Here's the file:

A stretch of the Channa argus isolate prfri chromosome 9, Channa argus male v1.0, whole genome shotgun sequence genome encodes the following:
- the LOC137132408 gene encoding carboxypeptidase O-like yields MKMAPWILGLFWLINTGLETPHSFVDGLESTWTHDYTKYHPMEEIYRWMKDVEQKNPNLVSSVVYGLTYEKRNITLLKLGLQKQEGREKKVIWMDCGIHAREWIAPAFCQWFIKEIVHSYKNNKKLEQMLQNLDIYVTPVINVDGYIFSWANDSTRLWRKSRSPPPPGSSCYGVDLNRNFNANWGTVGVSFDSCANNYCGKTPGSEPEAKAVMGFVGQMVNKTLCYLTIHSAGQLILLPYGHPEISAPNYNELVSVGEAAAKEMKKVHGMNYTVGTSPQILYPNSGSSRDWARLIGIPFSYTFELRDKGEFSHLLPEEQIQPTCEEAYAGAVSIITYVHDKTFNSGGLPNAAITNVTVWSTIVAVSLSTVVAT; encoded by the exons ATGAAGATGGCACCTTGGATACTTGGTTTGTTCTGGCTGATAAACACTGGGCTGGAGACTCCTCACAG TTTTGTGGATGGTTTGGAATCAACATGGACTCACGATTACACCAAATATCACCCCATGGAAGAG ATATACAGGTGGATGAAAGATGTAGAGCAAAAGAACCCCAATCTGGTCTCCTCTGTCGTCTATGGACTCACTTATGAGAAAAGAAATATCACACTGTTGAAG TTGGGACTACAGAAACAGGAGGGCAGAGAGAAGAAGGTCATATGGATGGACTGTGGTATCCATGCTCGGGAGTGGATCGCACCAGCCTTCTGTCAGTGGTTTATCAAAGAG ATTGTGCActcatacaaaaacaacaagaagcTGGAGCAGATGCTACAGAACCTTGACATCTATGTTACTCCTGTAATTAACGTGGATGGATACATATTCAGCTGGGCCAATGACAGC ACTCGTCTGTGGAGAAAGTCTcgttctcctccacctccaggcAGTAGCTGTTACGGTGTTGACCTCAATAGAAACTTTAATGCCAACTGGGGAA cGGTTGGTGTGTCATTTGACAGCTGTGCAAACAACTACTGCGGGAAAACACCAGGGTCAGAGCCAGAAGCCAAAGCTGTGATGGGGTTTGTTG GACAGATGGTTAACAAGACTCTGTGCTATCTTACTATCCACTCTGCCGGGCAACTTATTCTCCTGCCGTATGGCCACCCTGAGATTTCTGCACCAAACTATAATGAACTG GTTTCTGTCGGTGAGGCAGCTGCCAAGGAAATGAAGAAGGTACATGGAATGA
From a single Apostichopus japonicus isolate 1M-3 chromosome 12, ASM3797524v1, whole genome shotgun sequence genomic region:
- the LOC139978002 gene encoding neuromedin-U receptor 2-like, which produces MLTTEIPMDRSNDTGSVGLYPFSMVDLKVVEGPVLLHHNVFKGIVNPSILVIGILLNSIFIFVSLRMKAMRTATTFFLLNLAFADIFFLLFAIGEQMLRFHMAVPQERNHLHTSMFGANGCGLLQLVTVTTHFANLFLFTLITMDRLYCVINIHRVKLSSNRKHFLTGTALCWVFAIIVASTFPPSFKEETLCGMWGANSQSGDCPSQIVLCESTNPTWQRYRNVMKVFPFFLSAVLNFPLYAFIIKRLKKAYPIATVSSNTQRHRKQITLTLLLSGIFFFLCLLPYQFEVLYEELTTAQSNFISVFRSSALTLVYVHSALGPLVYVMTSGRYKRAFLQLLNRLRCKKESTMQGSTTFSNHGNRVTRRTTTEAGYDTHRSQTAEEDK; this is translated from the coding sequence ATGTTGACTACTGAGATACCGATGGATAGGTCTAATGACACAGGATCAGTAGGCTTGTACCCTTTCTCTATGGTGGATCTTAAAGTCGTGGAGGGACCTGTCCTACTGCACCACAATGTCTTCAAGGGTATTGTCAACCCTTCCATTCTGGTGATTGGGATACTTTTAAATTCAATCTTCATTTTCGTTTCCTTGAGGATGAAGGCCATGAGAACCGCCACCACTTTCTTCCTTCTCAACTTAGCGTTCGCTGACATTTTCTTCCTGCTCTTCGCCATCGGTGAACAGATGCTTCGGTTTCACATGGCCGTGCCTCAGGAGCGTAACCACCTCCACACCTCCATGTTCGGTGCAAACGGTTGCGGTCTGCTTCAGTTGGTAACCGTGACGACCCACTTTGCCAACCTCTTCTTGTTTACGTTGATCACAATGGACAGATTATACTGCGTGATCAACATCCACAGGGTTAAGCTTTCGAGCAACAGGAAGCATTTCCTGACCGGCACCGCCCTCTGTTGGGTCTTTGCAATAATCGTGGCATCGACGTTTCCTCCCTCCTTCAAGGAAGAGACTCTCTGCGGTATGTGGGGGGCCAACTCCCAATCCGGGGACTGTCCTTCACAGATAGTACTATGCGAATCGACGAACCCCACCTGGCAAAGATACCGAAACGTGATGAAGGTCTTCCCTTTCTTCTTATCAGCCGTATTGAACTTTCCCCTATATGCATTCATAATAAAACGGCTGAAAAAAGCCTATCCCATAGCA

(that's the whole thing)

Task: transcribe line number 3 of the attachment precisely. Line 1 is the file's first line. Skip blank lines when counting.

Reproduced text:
From a single Apostichopus japonicus isolate 1M-3 chromosome 12, ASM3797524v1, whole genome shotgun sequence genomic region: